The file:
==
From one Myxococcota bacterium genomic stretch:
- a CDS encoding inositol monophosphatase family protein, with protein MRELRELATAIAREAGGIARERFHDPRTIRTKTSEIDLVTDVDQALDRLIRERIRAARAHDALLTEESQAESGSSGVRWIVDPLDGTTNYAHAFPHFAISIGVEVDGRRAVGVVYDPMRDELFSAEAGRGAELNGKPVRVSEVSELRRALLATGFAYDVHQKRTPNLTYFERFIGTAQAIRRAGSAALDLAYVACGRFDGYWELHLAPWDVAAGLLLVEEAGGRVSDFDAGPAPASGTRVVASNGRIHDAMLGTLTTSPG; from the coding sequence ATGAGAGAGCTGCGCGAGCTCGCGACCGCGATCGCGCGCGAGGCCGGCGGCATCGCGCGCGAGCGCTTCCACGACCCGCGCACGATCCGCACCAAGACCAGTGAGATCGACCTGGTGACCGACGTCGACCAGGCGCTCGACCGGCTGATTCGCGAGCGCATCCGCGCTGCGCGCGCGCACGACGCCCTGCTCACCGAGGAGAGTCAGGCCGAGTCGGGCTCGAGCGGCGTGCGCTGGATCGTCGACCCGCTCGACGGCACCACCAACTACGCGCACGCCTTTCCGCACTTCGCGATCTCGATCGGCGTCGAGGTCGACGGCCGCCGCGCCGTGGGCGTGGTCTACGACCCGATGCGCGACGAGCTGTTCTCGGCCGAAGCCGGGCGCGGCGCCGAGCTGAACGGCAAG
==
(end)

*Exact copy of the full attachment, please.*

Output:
From one Myxococcota bacterium genomic stretch:
- a CDS encoding inositol monophosphatase family protein, with protein MRELRELATAIAREAGGIARERFHDPRTIRTKTSEIDLVTDVDQALDRLIRERIRAARAHDALLTEESQAESGSSGVRWIVDPLDGTTNYAHAFPHFAISIGVEVDGRRAVGVVYDPMRDELFSAEAGRGAELNGKPVRVSEVSELRRALLATGFAYDVHQKRTPNLTYFERFIGTAQAIRRAGSAALDLAYVACGRFDGYWELHLAPWDVAAGLLLVEEAGGRVSDFDAGPAPASGTRVVASNGRIHDAMLGTLTTSPG; from the coding sequence ATGAGAGAGCTGCGCGAGCTCGCGACCGCGATCGCGCGCGAGGCCGGCGGCATCGCGCGCGAGCGCTTCCACGACCCGCGCACGATCCGCACCAAGACCAGTGAGATCGACCTGGTGACCGACGTCGACCAGGCGCTCGACCGGCTGATTCGCGAGCGCATCCGCGCTGCGCGCGCGCACGACGCCCTGCTCACCGAGGAGAGTCAGGCCGAGTCGGGCTCGAGCGGCGTGCGCTGGATCGTCGACCCGCTCGACGGCACCACCAACTACGCGCACGCCTTTCCGCACTTCGCGATCTCGATCGGCGTCGAGGTCGACGGCCGCCGCGCCGTGGGCGTGGTCTACGACCCGATGCGCGACGAGCTGTTCTCGGCCGAAGCCGGGCGCGGCGCCGAGCTGAACGGCAAG